Every week, IndieWire asks a select handful of film critics two questions and publishes the results on Monday. (The answer to the second, “What is the best film in theaters right now?”, can be found at the end of this post.)
This week’s question: Prior to “Black Panther,” when was the last time that a major studio movie changed the film industry forever?
Siddhant Adlakha (@SidizenKane), Freelance for Village Voice
What’s equal parts incredible and scary about “Black Panther” being the next big game changer — and it will be — is the last time a studio film changed the American film industry in a major way it was Marvel’s own “The Avengers.” The landscape shift in the post-Avengers world was palpable. Disney had struck gold by acquiring Marvel a few years prior (“The Avengers” was the first superhero film distributed by the Mouse House) and in the wake of its financial, critical and cultural success, it became the new Gold Standard for big blockbusters. Suddenly, not only were there large swathes of intense superhero fandom springing up separately from the Avengers’ comic counterparts, there were also folks all over Hollywood looking to get into the ‘shared universe’ game.
Warner Bros. had just run out of “Harry Potter” novels to adapt, so it set its sights on both wizarding prequels and the darker answer to Marvel’s superhero success with DC Entertainment and a fast-tracked “Justice League.” Sony tried (and failed) to launch its own Spider-Man villain continuity and a series of inter-linked “Ghostbusters” films, and they even had plans to cross “Men In Black” over with “21 Jump Street.” Universal recently shuttered its attempt at a Monster-verse, and while their “Fast & Furious” series arguably played the long-narrative game first with “Fast Five”, we’re only just now getting spin-offs and side stories. 20th Century Fox green-lit an X-Men movie that combined its original films with their own prequels, “Days of Future Past,” in attempt to rival Marvel’s ensemble superhero pieces — they’re still catching up to them on that front despite having begun eight years prior — and lord knows if Paramount’s Skynet film/television universe stemming from “Terminator: Genisys” would’ve been successful. Then again, as much as one might say “The Avengers” changed the way films are made, it seems to have had just as much impact why so many aren’t, as studios attempt to lay track immediately in front of trains.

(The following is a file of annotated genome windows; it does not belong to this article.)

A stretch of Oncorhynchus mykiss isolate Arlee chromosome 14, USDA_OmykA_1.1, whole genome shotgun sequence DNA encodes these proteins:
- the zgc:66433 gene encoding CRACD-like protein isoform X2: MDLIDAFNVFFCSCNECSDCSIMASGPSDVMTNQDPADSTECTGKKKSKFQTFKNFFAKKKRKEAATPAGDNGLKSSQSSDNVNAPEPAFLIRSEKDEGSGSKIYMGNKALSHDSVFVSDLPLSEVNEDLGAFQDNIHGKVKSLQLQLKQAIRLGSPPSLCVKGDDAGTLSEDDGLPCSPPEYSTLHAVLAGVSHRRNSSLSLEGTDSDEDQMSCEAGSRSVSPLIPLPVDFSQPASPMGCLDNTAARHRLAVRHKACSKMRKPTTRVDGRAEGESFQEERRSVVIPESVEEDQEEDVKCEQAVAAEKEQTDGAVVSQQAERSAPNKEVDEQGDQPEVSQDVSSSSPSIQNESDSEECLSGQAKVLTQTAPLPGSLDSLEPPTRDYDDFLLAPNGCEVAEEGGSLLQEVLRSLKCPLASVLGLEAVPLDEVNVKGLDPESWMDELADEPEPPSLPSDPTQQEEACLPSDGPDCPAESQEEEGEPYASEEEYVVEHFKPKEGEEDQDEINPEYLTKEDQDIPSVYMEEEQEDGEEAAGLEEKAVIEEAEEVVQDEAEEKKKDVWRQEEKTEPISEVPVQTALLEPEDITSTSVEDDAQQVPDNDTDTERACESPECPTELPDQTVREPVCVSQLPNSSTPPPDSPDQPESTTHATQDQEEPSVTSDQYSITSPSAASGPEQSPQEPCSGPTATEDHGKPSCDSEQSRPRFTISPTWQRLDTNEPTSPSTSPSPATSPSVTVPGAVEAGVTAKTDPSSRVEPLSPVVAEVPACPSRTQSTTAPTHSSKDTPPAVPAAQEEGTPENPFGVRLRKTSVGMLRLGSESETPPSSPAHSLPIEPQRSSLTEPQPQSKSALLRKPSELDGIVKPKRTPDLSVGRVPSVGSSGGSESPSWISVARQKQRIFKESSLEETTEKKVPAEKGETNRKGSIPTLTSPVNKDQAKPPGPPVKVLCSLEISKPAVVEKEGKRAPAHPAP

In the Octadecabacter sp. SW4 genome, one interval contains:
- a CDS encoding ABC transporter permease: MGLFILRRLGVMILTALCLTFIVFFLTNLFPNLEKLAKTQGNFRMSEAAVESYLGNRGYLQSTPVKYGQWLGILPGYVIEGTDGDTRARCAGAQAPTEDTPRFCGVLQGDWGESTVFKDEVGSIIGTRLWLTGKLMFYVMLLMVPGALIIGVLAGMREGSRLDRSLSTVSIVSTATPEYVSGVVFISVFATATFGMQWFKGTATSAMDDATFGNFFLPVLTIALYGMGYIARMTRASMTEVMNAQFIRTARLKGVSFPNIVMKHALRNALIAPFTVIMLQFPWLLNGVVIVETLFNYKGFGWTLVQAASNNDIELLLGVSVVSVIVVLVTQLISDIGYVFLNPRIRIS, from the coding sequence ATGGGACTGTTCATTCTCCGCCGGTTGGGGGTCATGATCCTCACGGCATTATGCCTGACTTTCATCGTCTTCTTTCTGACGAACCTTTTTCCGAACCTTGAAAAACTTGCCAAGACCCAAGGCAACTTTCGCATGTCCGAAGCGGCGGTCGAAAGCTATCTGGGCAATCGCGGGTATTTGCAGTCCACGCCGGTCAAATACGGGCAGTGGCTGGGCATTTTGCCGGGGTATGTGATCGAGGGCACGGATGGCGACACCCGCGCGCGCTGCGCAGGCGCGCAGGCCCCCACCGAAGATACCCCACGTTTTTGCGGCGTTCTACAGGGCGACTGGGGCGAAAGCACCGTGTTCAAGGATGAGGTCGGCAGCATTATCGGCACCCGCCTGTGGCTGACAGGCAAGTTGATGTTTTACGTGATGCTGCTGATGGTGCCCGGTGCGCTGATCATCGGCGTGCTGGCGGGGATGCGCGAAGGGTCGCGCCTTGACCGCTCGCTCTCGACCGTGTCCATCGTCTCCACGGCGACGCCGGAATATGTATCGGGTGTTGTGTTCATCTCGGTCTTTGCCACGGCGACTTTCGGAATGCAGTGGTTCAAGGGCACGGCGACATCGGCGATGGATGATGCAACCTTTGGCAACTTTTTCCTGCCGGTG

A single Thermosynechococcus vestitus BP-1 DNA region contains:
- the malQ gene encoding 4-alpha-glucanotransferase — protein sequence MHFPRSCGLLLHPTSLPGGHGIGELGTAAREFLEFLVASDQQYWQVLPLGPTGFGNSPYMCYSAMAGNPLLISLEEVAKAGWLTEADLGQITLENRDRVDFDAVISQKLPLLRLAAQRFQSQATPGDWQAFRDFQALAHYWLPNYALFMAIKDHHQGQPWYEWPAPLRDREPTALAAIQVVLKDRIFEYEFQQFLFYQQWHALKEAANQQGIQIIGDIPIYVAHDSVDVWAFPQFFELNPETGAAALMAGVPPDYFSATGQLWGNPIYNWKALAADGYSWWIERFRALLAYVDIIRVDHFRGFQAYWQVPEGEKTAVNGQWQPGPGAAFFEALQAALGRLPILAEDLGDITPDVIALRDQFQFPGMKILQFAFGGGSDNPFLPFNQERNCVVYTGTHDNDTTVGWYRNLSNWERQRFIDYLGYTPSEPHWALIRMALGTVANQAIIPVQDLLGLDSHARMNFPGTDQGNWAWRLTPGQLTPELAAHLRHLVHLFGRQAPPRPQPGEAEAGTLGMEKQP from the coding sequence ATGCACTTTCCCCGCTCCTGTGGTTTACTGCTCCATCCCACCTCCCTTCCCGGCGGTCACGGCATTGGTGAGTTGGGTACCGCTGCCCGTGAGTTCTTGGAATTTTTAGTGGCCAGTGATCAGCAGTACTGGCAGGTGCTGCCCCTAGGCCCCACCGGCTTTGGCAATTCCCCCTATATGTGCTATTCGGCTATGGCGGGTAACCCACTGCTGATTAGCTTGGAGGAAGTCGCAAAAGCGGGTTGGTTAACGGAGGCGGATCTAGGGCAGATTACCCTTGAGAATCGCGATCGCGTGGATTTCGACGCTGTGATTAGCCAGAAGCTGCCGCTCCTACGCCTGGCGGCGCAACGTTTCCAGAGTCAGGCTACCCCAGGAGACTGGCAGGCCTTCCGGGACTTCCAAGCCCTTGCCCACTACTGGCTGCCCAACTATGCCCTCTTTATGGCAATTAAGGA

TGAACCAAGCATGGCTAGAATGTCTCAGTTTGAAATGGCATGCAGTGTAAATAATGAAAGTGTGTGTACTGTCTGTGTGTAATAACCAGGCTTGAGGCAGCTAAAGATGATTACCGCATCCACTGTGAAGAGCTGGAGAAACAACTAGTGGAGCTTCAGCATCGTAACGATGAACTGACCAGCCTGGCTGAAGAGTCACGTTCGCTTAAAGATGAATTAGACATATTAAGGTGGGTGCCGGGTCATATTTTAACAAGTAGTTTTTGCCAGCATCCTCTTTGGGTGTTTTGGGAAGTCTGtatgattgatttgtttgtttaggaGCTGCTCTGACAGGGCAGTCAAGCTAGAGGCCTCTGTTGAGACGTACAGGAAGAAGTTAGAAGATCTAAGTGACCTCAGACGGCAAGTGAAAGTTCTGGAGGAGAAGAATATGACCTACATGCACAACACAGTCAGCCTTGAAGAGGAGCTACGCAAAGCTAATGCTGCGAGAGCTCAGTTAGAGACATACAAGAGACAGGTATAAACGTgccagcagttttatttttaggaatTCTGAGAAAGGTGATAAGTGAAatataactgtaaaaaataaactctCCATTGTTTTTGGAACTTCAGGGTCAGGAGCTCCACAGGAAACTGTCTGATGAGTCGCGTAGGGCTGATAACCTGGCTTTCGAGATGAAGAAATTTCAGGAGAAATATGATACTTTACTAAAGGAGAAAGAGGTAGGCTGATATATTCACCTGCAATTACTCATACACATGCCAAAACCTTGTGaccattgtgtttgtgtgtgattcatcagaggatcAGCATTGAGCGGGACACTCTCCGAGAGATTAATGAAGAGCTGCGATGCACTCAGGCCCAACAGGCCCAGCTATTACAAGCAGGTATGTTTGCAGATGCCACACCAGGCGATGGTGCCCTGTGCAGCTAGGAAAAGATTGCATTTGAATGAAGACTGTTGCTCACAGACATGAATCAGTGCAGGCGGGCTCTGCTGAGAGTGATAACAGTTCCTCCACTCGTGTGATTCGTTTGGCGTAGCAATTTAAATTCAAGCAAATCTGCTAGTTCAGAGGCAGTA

Marvel Studios became the template for cinematic storytelling in the age of New Media to the point that Disney even modeled its Star Wars plans on its Avengers success: keep the brand in the news cycle and public consciousness year round, and follow the comicbook fandom template of rewarding fealty with references across films. But as all other studios try and get in on the action, Marvel itself has shot ahead both by branching out into television — its ABC shows and Netflix series are run by divisions outside Marvel Studios, but to the general public, the “Marvel Cinematic Universe” spans three different platforms of visual media — and by branching out into new kinds of blockbusters with the “Guardians of the Galaxy” films and this year’s “Black Panther,” which shifts the question of who gets to tell what kind of stories in a concrete direction.
And while it’s intimidating to think one corporation now has such a large hold over popular culture (the impending 21st Century Fox takeover won’t help matters), Marvel’s “The Avengers” put long-form studio storytelling on the map in ways “Harry Potter” never could, since it had a definite end point at the time. There’s a chance we could be following a single continuity of films several times a year for the next few decades, and while other studios figure out how to match up, we’ll still be tracing things back to the global party that was “The Avengers.”
Richard Brody (@tnyfrontrow), The New Yorker
“Change” is a value-neutral term; there are changes for the better (such as the ones that “Black Panther” is likely to inspire) and ones for the worse (such as the ones resulting from “Jaws” and “Star Wars”). The major changes in the art of movies have come, in recent years, from outside the studios; the change that, I think, made “Black Panther” possible (in terms of industry priorities) is “The Dark Knight,” a mediocre movie that nonetheless proved the commercial prospects and cultural influence of a big-budget superhero movie made by an acknowledged auteur, a filmmaker of recognizable style and thematic consistency. Ryan Coogler is a vastly superior filmmaker; yet even the notion of conferring “Creed” to him may have issued from the success of “The Dark Knight.”